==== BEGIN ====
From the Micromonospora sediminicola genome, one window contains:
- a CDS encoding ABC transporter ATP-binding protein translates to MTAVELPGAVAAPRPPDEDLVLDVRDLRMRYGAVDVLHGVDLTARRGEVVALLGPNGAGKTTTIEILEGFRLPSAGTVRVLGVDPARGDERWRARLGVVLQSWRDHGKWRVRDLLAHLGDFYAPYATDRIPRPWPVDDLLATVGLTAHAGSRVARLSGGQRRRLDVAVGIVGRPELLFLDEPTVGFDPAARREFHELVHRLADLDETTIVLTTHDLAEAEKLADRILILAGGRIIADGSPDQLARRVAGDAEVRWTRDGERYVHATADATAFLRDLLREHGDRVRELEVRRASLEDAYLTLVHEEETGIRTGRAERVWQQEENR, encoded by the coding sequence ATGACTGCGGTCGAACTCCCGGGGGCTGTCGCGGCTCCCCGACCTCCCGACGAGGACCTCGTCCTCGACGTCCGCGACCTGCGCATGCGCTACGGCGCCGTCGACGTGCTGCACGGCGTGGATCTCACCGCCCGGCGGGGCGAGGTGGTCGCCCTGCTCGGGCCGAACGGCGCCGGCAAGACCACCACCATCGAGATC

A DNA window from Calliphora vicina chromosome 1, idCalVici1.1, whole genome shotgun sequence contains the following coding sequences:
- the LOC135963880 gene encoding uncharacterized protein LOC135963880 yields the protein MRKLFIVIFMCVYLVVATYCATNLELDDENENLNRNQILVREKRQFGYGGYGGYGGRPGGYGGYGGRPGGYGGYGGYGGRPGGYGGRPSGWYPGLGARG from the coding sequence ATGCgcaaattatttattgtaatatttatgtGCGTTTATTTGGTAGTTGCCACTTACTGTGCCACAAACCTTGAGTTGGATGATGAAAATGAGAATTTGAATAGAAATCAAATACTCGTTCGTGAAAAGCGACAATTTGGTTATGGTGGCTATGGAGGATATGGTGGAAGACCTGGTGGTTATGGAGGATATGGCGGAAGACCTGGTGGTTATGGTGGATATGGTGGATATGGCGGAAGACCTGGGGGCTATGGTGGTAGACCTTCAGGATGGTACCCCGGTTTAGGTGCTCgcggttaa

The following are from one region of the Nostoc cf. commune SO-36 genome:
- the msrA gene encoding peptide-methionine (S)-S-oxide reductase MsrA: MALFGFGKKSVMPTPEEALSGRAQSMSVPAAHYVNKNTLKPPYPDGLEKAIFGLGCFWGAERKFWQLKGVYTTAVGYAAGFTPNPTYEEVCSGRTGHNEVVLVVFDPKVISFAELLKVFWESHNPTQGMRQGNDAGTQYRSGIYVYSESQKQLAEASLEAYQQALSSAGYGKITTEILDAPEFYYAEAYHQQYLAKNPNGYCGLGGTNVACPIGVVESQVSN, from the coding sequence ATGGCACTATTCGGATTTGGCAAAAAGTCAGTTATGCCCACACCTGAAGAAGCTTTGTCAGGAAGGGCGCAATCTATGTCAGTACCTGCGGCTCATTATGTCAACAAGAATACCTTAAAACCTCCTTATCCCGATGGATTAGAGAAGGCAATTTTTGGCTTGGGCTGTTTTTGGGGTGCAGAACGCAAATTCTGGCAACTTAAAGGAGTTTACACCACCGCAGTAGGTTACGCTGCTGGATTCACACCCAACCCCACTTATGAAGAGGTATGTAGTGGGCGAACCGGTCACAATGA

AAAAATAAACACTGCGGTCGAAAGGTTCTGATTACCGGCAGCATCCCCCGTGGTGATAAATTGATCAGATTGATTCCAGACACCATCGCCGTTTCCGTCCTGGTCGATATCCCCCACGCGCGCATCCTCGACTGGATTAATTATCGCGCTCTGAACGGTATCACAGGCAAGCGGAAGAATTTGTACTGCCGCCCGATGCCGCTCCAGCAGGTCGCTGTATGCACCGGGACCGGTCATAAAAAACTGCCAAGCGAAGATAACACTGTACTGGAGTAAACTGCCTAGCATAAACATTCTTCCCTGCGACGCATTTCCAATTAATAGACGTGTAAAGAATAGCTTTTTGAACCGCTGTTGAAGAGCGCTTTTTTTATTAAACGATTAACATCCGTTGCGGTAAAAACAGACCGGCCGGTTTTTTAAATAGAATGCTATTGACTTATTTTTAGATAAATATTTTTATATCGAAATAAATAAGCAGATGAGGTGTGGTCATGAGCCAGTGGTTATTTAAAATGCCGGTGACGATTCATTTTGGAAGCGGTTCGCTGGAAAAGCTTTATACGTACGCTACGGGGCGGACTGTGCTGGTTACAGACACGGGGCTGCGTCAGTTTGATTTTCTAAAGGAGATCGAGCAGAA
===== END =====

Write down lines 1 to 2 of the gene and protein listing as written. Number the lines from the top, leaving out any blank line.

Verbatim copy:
From the Micromonospora sediminicola genome, one window contains:
- a CDS encoding ABC transporter ATP-binding protein translates to MTAVELPGAVAAPRPPDEDLVLDVRDLRMRYGAVDVLHGVDLTARRGEVVALLGPNGAGKTTTIEILEGFRLPSAGTVRVLGVDPARGDERWRARLGVVLQSWRDHGKWRVRDLLAHLGDFYAPYATDRIPRPWPVDDLLATVGLTAHAGSRVARLSGGQRRRLDVAVGIVGRPELLFLDEPTVGFDPAARREFHELVHRLADLDETTIVLTTHDLAEAEKLADRILILAGGRIIADGSPDQLARRVAGDAEVRWTRDGERYVHATADATAFLRDLLREHGDRVRELEVRRASLEDAYLTLVHEEETGIRTGRAERVWQQEENR, encoded by the coding sequence ATGACTGCGGTCGAACTCCCGGGGGCTGTCGCGGCTCCCCGACCTCCCGACGAGGACCTCGTCCTCGACGTCCGCGACCTGCGCATGCGCTACGGCGCCGTCGACGTGCTGCACGGCGTGGATCTCACCGCCCGGCGGGGCGAGGTGGTCGCCCTGCTCGGGCCGAACGGCGCCGGCAAGACCACCACCATCGAGATC